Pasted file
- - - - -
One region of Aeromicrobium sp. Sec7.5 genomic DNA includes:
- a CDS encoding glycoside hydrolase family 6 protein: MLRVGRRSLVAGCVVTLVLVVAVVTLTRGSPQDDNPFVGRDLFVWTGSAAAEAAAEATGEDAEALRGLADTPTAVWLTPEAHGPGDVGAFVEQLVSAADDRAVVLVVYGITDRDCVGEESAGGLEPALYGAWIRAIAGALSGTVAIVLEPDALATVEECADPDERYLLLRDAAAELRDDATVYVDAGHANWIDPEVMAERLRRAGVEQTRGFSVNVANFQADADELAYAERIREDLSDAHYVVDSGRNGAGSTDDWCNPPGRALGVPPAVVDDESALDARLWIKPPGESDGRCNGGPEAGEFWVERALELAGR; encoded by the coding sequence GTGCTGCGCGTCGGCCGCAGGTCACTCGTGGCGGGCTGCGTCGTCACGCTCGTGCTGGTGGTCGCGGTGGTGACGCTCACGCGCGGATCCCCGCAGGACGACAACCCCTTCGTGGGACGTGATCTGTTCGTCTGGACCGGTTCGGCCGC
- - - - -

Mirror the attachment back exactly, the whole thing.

One region of Aeromicrobium sp. Sec7.5 genomic DNA includes:
- a CDS encoding glycoside hydrolase family 6 protein: MLRVGRRSLVAGCVVTLVLVVAVVTLTRGSPQDDNPFVGRDLFVWTGSAAAEAAAEATGEDAEALRGLADTPTAVWLTPEAHGPGDVGAFVEQLVSAADDRAVVLVVYGITDRDCVGEESAGGLEPALYGAWIRAIAGALSGTVAIVLEPDALATVEECADPDERYLLLRDAAAELRDDATVYVDAGHANWIDPEVMAERLRRAGVEQTRGFSVNVANFQADADELAYAERIREDLSDAHYVVDSGRNGAGSTDDWCNPPGRALGVPPAVVDDESALDARLWIKPPGESDGRCNGGPEAGEFWVERALELAGR; encoded by the coding sequence GTGCTGCGCGTCGGCCGCAGGTCACTCGTGGCGGGCTGCGTCGTCACGCTCGTGCTGGTGGTCGCGGTGGTGACGCTCACGCGCGGATCCCCGCAGGACGACAACCCCTTCGTGGGACGTGATCTGTTCGTCTGGACCGGTTCGGCCGC